On Dec. 16, Whitman-Walker Clinic, founded in 1973 as a gay men’s STD clinic and today serving a diverse population of clients while maintaining GLBT and HIV/AIDS commitments in its mission, announced that as a result of the current recession it would be closing its Northern Virginia site, ending an addiction-treatment program and laying off up to 45 staff members — about twice as many layoffs as the clinic suffered at the start of 2008.
Barbara Chinn, a clinic employee for more than 20 years and head of its Max Robinson Center in Southeast since the mid 1990s, knew she might be one of those let go. That such a cut would not include severance came as a shock.
”[WWC CEO] Don [Blanchon] made it perfectly clear that it could be anyone, but I was very surprised that there was no severance, considering [my] service,” says Chinn, who will mark her last day on the WWC payroll on New Year’s Eve. Despite that surprise, in a letter penned not long after she learned of her layoff, Chinn asked the MRC’s Community Advisory Committee to continue its work advancing the clinic and the MRC.
”I hope you will continue to offer your support and assistance to MRC and the Clinic as a whole,” she wrote, in part. ”There is much work to be done on behalf of the clients who need us.”
At least one member of that committee is not so sure he’ll be able to forgive the clinic.
”I feel like the community has been deceived,” says ABilly S. Jones-Hennin, adding that he left his chairmanship of the Mayor’s LGBT Advisory Committee and a spot on HIPS’ [Helping Individual Prostitutes Survive] board to join the MRC committee two years ago. ”The community didn’t see this coming. Certainly the Community Advisory Committee members didn’t see it coming. People are speechless, shocked.”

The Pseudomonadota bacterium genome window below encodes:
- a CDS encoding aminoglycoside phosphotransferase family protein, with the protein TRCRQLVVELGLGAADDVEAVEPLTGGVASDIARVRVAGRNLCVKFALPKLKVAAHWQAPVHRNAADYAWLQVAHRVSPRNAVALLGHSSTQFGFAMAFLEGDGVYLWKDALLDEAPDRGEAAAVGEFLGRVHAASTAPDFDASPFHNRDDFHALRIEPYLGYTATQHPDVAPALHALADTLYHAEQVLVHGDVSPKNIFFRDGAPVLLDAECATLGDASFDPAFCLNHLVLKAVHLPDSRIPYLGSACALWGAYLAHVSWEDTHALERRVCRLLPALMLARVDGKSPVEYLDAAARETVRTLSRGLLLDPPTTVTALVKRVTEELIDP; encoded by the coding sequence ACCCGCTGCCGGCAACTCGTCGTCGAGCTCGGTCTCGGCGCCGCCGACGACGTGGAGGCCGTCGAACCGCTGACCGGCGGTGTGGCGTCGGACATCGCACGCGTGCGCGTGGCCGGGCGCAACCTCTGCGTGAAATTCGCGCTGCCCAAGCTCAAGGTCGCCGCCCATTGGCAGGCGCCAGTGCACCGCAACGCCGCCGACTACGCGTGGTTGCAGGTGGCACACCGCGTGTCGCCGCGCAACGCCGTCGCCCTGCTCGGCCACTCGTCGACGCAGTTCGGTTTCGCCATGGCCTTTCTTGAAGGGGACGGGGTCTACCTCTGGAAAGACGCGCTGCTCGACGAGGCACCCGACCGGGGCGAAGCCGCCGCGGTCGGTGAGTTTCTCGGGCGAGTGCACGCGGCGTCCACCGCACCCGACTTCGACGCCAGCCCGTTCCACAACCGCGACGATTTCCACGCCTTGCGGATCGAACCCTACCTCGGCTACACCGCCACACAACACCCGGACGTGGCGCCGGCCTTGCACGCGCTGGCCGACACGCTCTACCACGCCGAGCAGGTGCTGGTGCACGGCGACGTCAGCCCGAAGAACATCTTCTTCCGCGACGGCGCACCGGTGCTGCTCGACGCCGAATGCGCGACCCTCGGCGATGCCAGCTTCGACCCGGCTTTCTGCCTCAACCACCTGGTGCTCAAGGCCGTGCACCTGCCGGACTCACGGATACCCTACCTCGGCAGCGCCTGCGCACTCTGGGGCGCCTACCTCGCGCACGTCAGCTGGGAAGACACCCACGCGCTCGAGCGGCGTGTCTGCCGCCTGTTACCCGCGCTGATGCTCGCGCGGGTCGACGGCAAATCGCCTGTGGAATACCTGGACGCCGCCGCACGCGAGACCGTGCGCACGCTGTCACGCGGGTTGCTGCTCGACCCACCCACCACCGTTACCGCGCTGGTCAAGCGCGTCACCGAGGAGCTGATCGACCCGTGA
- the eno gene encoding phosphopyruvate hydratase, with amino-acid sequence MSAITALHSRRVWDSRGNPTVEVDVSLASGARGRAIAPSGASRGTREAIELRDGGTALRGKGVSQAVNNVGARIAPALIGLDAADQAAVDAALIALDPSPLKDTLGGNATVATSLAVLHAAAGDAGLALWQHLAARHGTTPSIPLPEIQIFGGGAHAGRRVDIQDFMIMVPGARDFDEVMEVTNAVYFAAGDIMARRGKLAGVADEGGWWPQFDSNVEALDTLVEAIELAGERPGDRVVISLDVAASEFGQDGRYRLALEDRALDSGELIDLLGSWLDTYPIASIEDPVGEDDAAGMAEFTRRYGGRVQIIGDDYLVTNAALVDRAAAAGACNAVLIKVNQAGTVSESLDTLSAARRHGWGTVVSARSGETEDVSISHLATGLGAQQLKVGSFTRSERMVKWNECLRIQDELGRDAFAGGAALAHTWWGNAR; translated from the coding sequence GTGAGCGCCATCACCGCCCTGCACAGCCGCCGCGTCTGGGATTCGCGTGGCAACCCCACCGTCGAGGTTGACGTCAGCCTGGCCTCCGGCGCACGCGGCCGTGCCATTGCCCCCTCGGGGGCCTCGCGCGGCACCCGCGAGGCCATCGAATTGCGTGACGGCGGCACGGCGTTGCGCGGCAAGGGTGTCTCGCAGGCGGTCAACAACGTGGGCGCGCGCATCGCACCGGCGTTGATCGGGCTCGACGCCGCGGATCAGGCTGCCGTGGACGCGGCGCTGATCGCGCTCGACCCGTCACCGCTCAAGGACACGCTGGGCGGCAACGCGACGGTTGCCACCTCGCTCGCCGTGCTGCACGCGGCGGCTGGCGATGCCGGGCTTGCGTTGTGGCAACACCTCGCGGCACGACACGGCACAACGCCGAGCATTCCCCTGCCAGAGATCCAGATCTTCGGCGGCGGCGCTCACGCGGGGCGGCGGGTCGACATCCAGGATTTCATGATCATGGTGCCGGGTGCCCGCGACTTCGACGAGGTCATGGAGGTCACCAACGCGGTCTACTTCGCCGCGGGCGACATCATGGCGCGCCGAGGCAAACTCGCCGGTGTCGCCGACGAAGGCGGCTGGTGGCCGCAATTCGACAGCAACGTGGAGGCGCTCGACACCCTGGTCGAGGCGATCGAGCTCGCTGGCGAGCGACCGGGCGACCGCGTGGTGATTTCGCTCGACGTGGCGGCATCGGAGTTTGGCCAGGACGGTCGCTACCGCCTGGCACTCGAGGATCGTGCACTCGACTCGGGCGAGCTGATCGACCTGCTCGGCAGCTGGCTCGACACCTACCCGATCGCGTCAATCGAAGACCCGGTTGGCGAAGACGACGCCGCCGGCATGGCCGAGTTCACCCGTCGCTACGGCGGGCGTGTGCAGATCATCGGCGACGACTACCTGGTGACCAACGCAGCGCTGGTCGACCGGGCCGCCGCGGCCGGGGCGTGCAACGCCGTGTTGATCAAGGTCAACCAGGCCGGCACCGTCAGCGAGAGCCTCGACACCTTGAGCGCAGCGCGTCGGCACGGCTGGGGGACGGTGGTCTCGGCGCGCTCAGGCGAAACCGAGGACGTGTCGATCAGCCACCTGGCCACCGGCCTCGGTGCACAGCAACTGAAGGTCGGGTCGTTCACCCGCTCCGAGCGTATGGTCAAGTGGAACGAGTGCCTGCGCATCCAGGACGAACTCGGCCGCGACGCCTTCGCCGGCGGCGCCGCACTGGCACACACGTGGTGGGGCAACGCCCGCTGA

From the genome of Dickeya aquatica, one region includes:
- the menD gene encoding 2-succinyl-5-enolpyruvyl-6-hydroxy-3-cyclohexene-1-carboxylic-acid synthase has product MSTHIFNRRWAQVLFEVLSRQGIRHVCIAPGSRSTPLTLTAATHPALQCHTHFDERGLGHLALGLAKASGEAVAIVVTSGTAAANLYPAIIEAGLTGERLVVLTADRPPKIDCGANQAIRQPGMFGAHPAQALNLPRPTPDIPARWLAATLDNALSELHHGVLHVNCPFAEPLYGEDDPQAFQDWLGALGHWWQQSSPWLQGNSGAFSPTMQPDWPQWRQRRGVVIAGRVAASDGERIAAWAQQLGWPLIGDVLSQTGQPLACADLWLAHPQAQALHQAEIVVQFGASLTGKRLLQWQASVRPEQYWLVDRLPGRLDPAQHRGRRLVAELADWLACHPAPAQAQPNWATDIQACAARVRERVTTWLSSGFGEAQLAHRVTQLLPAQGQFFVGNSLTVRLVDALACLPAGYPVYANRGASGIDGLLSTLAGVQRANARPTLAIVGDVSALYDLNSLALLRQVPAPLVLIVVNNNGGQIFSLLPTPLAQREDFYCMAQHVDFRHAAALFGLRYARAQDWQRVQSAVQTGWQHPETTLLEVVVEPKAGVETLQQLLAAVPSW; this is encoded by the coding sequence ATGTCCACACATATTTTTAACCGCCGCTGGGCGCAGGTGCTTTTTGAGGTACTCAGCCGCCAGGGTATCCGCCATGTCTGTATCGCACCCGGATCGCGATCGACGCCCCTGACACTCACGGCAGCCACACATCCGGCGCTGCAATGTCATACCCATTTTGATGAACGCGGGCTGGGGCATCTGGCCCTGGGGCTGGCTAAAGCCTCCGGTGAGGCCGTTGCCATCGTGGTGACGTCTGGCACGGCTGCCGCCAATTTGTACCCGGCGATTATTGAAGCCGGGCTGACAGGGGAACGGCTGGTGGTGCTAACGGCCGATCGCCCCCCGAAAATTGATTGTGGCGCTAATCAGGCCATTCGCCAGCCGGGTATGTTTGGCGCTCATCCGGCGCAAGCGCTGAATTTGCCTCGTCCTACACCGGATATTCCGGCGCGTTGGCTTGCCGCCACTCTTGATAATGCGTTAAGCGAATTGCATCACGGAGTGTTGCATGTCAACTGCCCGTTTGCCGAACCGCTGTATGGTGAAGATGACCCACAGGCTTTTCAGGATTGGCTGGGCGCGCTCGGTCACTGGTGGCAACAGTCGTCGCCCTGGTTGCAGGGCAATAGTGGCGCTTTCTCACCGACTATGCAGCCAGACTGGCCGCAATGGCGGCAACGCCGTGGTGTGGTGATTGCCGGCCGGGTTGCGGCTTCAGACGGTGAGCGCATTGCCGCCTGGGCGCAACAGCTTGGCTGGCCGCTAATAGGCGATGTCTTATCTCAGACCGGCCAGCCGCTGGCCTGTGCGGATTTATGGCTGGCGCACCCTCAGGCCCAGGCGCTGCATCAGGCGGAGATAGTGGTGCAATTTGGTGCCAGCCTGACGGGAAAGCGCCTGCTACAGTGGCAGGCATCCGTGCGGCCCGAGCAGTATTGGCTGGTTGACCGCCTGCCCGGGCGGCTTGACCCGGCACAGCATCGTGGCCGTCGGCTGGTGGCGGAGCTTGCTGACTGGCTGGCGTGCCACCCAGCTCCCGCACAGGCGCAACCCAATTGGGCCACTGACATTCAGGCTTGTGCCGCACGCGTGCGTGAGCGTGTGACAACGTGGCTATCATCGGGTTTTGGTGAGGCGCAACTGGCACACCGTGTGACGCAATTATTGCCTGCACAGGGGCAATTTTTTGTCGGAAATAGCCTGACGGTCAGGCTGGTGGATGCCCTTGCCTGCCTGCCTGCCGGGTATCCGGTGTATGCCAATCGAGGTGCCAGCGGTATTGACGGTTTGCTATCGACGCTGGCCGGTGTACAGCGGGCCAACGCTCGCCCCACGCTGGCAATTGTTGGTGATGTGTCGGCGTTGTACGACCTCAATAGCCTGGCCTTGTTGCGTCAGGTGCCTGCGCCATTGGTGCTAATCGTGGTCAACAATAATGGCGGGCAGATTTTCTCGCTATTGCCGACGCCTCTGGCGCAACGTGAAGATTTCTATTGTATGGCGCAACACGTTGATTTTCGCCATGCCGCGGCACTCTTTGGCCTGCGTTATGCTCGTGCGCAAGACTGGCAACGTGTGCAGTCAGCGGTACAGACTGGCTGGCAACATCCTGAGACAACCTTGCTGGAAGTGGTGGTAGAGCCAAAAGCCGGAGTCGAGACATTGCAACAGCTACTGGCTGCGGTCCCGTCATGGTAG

Jones-Hennin says he is saddened by the holiday timing of the layoffs, but more so by the lack of severance.
”I think losing Barbara is certainly going to change my perspective of how much support I want to give to Max Robinson Center or Whitman-Walker Clinic,” he says. ”I’m frustrated and angry. Right now, I want to support Barbara and Pat [Hawkins] and any other staff person being terminated without being compensated in some reasonable fashion for their years of service.”
Hawkins, the clinic’s associate executive director, also lost her job in the clinic’s latest round of cuts, and like Chinn has a fairly high community profile.
ReGina Newkirk, the clinic’s director of development, communications and community relations, says that while the layoffs are unfortunate, the clinic cannot afford to offer severance packages.
”We’re trying very hard with this layoff to put more of the burden on management, rather than on providers of client services,” says Newkirk, explaining that management cuts will be replaced in part by systems that will see more centralized leadership. For example, a service provider who may have reported to Chinn in the past will now report to a single ”director of site operations,” overseeing the clinic’s Elizabeth Taylor Medical Center, MRC and Scott Harper House.
”This is an unfortunate situation,” Newkirk continues. ”Both Barbara and Pat have been with the clinic for a number of years. They’ve both had roles that involved a tremendous amount of community presence. It’s an emotionally trying time…. The problem is that we’re trying to reduce staff to weather these financial times. We had to make some hard decisions. Our primary goal was to keep the clinic in a position to provide critical services to communities in need.”
In the meantime, Chinn, 64, says she’ll be starting the new year with an eye to whatever opportunities may exist in the public or nonprofit sectors to continue the work she’s dedicated herself to for decades.
”I believe in our mission and I’m committed to it, whether I can participate directly or through other avenues.”